The result? Even dirt can provide a competitive advantage.

My sources and more: Since we’ve already looked at sand, I was curious about this WSJ article on dirt. And that took me to the Pittsburgh Post-Gazette.

Ideal for the classroom, reflects Elaine Schwartz’s work as a teacher and a writer. As a teacher at the Kent Place School in Summit, NJ, she’s been an Endowed Chair in Economics and chaired the history department. She’s developed curricula, was a featured teacher in the Annenberg/CPB video project “The Economics Classroom,” and has written several books including Econ 101 ½ (Avon Books/Harper Collins). You can get econlife on a daily basis! Head to econlife.

Thursday, April 12, 2018

econlife - The One Thing We Should Know About Making Sneakers by Elaine Schwartz

Like an iPhone, your sneaker is really a bunch of components that wind up in one factory.

Now though, all of that is changing.

The Old and New Way to Make a Sneaker

The Old Sneaker Supply Chain

Starting with design and ending with the manufactured shoe, we have an 18-month supply chain. A new shoe needs a design, a pattern and prototype testing. From there factories need specs, tooling and sample production. Once ready, the shoe moves through a manufacturing process and shipping that can take 120 days.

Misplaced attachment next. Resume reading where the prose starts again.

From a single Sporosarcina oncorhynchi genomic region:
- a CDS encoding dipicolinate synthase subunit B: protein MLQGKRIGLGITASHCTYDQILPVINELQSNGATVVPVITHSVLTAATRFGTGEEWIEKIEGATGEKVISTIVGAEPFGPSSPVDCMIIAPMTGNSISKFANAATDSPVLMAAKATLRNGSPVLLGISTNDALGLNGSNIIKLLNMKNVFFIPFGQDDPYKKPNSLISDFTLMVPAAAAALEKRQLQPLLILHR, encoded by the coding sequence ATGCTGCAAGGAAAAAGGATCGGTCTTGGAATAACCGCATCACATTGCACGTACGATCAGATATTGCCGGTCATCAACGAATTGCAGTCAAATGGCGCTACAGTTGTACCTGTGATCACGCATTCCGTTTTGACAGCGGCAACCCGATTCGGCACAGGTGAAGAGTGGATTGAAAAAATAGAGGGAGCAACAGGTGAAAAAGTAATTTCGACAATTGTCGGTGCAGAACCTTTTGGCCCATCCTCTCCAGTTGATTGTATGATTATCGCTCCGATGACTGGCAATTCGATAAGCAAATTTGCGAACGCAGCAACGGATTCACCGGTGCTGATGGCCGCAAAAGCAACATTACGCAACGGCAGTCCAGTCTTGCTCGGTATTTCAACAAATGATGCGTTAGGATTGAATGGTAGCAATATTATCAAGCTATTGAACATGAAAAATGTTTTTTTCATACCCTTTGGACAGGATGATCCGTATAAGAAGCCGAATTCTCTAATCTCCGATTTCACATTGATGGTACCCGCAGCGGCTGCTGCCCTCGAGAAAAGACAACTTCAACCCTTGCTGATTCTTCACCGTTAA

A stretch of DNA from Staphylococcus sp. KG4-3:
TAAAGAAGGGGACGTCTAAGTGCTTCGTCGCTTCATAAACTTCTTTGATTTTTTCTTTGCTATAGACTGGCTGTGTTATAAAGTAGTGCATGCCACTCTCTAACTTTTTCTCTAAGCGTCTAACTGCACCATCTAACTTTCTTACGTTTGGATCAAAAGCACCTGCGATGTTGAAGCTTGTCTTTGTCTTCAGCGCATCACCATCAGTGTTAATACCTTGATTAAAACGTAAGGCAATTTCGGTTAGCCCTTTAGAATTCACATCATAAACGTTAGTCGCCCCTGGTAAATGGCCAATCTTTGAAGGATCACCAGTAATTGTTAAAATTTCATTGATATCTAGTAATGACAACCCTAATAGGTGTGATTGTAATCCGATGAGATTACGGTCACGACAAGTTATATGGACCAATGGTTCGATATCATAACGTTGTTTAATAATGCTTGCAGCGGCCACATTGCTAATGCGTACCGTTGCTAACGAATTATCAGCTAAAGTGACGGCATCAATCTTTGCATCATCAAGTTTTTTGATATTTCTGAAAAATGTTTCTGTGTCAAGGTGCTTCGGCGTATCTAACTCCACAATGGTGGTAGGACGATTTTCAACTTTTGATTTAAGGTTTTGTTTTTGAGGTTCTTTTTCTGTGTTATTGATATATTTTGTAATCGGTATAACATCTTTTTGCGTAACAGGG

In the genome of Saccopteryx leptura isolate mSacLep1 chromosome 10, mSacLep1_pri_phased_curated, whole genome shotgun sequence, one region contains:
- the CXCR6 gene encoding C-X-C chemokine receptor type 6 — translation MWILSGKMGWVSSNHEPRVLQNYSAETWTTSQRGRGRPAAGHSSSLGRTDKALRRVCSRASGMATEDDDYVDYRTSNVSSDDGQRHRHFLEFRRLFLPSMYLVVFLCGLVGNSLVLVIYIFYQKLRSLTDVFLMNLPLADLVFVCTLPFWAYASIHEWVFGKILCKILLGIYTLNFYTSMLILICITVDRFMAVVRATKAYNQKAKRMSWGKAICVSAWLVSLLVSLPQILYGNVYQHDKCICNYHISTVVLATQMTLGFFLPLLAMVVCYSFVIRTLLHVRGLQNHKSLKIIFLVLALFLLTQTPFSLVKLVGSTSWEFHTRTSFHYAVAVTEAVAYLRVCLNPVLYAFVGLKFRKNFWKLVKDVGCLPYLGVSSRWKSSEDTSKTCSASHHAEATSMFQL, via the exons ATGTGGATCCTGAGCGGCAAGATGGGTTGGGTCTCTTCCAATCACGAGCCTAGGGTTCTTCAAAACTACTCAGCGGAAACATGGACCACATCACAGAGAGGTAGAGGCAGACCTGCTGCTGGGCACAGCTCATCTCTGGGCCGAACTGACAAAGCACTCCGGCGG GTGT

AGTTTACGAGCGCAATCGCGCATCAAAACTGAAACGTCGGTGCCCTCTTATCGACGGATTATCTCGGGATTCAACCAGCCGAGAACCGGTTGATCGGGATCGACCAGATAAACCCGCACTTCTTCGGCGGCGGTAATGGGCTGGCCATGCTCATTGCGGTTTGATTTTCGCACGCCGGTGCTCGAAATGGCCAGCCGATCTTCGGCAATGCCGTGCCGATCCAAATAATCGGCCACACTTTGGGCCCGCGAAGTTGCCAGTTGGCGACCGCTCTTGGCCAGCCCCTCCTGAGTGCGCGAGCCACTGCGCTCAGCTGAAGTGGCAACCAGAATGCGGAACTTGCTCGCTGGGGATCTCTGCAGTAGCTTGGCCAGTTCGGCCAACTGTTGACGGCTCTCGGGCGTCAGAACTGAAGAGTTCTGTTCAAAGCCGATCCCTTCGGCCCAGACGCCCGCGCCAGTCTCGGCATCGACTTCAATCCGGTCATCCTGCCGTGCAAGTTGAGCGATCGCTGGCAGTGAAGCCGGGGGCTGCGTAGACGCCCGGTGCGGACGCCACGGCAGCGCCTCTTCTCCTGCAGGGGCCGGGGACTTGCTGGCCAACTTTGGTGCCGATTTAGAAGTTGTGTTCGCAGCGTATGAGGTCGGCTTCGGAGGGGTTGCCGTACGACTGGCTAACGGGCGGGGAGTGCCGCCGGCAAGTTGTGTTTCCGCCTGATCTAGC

Take the “outsole.” It begins as some rubber that comes from one place and is shaped somewhere else. Add to that some stitching and gluing and a midsole in still another factory.  The process at that point is pretty labor intensive and remains that way until we have a sneaker, a cargo ship, and a 60-day journey to a U.S. retail destination.

After design, this is the four-month supply chain:


The New Sneaker Supply Chain

Knowing that consumers expect speedy fashion cycles, sneaker planners are trying to accelerate their supply chain.

At the design stage, the need for sample testing is being replaced by a virtual reality. Here, Nike working with NOVA (DreamWorks animation) has created virtual prototypes. Here also, 3-D printing is a time saver when it eliminates the need for factory-made samples.

Meanwhile, Adidas has been experimenting with a state-of-the-art “Speedfactory.” Shifting from labor intensive procedures to a capital intensive process, Adidas not only combined the old links but also took them closer to the consumer:


The goal is to compress the old supply chain down to four months:


Our Bottom Line: Structural Change